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Graham Rice's New Plants Blog

Graham Rice Garden writer and plantsman Northamptonshire and Pennsylvania

Editor-in-Chief of the RHS Encyclopedia of Perennials; writer for a wide range of newspapers and magazines including The Garden and The Plantsman; member of the RHS Herbaceous Plant Committee and Floral Trials Committee; author of many books on plants and gardens.

  • Date Joined: 18 Oct 2006

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New plants for 2011: Keep a look out for these exciting newcomers

Posted by Graham Rice on 29 Dec 2010 at 09:22 AM

Hosta ‘Raspberry Sundae’,Ajuga reptans 'Pink Lightning',Phygelius Croftway Snow Queen (‘Crosnoque’),Syringa Bloomerang Purple (‘Penda’),Chaenomales Double Take Series. Image ©Terra Nova Nurseries,Walters Gardens,Proven Winners,Plants For EuropeIt’s time look ahead to the new year so, as I did last year, I’ve picked out five plants not yet available (as far as I can tell) but which you should look out for next year. All look to be excellent new plants, some truly innovative, and all well worth trying.

Hosta ‘Raspberry Sundae’ (left in picture, click to enlarge) In recent years we’ve seen a number of new hostas with red leaf stems and then with the red colouring starting to spill out into the leaf itself; most have been green leaved or gold leaved. In ‘Raspberry Sundae’, we have the first with a creamy white centre to the leaf brightened by that red colouring.

Developed by hosta breeder Gary Gossett at Terra Nova Nurseries in Oregon, it took ten years to create but with that dramatic leaf colouring plus purple leaf and flower stems and deep lavender purple summer flowers it looks to be really special.

Ajuga reptans 'Pink Lightning' (centre top in picture, click to enlarge) Pink flowers and white variegation combine to bring a new style to bugle. The foliage is a fresh pale green, with an interesting crinkled look, and each leaf is edged in creamy white - but the margin is relatively narrow so the plant retains good vigour. The short spring spikes of flowers make a great combination against the foliage background.

‘Pink Lightning’ is a variegated sport of the uncommon ‘Purple Torch’, found at Sunny Border Nurseries in Connecticut.

Phygelius Croftway Snow Queen (‘Crosnoque’) (centre bottom in picture, click to enlarge) The first pure white phygelius, I’ve been waiting for this to appear in nurseries and garden centres but so far I can find no one who’s taken it up. 2011 might just be its year.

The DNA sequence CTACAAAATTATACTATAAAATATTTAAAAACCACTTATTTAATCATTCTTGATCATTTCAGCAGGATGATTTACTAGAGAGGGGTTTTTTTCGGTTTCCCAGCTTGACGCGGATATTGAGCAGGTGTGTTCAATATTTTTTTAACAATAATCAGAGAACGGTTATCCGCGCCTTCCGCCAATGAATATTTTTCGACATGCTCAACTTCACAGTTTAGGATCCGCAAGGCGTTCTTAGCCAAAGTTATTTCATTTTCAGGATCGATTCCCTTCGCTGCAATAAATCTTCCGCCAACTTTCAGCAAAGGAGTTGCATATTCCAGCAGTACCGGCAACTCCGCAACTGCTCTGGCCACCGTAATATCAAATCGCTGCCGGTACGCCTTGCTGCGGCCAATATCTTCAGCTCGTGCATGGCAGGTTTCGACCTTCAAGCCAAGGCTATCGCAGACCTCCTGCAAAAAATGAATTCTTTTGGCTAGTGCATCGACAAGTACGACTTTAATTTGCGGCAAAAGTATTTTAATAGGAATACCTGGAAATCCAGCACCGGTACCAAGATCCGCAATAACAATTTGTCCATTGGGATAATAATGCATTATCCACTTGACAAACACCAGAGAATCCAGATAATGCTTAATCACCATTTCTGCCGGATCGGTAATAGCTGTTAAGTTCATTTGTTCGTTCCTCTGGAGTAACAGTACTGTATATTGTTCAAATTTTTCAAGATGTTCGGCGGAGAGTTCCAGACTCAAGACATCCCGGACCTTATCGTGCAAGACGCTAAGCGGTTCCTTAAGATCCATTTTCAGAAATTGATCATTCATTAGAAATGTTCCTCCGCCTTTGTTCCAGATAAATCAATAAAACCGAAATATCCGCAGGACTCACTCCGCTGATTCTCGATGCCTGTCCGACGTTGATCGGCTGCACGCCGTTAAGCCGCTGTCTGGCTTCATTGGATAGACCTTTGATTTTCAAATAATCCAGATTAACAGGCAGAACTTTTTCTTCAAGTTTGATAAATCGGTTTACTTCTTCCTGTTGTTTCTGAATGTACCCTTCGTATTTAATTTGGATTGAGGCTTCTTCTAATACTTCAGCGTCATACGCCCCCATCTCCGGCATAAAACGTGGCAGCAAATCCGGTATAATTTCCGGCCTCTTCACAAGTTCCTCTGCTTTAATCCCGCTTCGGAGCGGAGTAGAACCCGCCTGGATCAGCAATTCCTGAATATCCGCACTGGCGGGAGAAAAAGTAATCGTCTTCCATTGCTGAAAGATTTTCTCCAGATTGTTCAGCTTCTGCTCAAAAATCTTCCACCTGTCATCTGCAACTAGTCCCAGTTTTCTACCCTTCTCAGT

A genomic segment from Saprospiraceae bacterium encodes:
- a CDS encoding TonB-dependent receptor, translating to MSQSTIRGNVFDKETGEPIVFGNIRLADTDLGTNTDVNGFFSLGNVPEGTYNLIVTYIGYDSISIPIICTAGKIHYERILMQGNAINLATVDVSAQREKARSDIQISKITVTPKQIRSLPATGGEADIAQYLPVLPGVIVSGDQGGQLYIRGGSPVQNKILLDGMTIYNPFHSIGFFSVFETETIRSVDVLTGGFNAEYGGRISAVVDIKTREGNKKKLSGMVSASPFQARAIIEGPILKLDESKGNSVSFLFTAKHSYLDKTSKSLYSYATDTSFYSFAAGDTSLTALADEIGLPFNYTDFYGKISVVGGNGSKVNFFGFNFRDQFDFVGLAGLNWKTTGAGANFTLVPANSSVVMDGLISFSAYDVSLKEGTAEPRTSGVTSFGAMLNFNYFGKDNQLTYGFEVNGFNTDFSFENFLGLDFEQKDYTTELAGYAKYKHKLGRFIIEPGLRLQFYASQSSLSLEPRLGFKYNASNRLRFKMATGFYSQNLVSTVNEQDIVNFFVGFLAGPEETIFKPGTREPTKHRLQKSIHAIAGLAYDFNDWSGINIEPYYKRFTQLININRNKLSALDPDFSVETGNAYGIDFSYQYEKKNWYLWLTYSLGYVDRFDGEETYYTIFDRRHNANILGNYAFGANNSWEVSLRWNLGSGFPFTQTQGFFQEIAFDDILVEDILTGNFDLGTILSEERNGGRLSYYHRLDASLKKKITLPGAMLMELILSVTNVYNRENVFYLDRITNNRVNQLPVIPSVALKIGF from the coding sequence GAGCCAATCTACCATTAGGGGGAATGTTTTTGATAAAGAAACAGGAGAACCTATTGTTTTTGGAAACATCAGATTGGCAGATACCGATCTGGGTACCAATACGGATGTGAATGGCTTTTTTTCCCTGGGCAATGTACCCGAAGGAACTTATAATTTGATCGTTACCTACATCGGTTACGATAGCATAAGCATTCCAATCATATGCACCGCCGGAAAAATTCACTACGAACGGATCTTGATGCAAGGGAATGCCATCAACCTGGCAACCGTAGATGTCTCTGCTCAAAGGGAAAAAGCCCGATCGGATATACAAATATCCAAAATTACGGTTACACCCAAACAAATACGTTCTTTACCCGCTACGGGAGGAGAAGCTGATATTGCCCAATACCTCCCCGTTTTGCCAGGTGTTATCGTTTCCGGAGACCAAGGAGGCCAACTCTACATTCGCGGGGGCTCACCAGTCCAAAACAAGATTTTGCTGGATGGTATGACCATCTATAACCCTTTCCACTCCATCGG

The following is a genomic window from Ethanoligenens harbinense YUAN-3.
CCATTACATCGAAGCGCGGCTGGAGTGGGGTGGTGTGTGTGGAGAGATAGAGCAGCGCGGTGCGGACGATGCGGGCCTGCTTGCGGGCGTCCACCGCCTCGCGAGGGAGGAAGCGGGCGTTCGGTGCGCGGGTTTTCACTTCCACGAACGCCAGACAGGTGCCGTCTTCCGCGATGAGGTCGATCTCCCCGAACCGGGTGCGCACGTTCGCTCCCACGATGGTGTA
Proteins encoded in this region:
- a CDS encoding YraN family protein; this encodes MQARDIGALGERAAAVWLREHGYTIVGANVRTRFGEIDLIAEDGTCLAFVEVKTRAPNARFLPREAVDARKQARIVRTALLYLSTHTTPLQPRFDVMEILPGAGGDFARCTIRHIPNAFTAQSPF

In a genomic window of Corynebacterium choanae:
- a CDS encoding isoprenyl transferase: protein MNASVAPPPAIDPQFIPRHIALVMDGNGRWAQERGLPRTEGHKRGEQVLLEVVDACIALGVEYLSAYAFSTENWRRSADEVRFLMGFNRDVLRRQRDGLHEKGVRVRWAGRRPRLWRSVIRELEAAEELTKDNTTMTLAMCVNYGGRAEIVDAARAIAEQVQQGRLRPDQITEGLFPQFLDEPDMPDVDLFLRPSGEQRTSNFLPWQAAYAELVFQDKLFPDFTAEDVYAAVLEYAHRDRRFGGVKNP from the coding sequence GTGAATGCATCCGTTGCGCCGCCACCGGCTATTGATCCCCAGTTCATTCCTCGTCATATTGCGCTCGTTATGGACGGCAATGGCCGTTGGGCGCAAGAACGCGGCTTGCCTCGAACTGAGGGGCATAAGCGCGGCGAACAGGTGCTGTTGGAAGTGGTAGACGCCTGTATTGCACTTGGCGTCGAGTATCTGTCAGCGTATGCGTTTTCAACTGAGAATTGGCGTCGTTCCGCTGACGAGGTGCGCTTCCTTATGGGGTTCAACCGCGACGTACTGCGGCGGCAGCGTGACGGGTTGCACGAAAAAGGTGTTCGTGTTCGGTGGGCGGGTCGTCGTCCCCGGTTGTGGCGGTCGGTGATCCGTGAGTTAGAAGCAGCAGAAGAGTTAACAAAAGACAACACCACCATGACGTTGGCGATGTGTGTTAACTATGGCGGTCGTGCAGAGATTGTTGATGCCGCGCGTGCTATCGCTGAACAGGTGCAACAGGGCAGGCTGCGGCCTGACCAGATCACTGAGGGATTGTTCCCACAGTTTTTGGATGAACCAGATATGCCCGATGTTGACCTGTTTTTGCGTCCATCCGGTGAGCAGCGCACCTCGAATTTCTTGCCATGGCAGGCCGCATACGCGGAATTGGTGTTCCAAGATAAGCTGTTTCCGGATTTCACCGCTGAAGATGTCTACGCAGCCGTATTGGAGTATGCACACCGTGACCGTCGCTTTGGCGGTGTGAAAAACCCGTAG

Raised in Sussex by Malcolm Spencer of Croftway Nurseries, it’s one of five varieties in the Croftway Series – the others are Croftway Coral Princess (‘Crocorpri’), Croftway Purple Emperor (‘Crocpurpri’), Croftway Red Emperor (‘Croredemp’) and Croftway Yellow Sovereign (‘Crocyelemp’).

Croftway Snow Queen has been available in the US for two or three years now, but in Britain nurseries seem more interested in dwarf types for patio containers. This will reach about 30in/75cm but that clean pure white colouring is unique.

Syringa Bloomerang Purple (‘Penda’) (right in picture, click to enlarge) An impressive re-blooming lilac, growth is vigorous yet compact and rather spreading and the plants branch well to show off the heads of fragrant purple flowers. The first flowers open in late spring but then continue coming all summer.

There are some similar lilacs, Josee (‘Morjos 060f’) is paler pinkish lavender in colour while the flowers of S. meyeri ‘Paladin’ are pink. Bloomerang Purple is rich purple in colour and is also more resistant to soil born diseases than others of this type.

Developed by Tim Wood of Spring Meadow Nursery in Michigan, Bloomerang is a seedling of Josee; it’s other parent is not known.

Chaenomales Double Take Series (centre middle in picture, click to enlarge) These new double flowered “japonicas” represent a big step forward. First of all, the flowers are huge, much larger than those of existing varieties, and they’re also double – almost like camellias in form - and come a great burst of spring colour.

The plants are modest in size, reaching about 3-4ft/0.9-1.2m high and 4-5ft/1.2-1.5m across and here’s another plus – they have no thorns. This series really looks to be a big step forward in these tolerant and easy-to-grow shrubs.

Developed by Dr. Tom Ranney at the Mountain Crops Research and Extension Center in North Carolina, three varieties have been launched so far, you can guess the colours – Orange Storm, Pink Storm and Scarlet Storm.

None of these plants are yet available here in Britain, look out for them in 2011.

Image ©Terra Nova Nurseries, Walters Gardens, Proven Winners, and Plants for Europe.

Comments

Graham Spencer, Plants For Europe Ltd said:

hi Graham

Thanks for the good words on Phygelius Croftway Snow Queen. My father's experience with breeding Phygelius has shown that it is really hard to get the white colouring into ultra-compact varieties. In spite of several generations of attempts and a few false leads, he has not really managed to get a good ultra-compact pure white. It seems that the white colouring is coupled with a gene for mid or large size plants. But he is still trying, as we'd like a good compact white to complement the other colours available already as ultra-compact plants.

He has also been working on some very exciting new colours. Some of these are already in trial on both sides of the Atlantic and we are hopeful of introduction in either 2012 or 2013.

Best wishes,

Graham Spencer

on 05 Jan 2011 at 11:44 AM

Graham Rice said:

Thanks Graham, Keep me in touch with developments...

on 17 Jan 2011 at 10:27 PM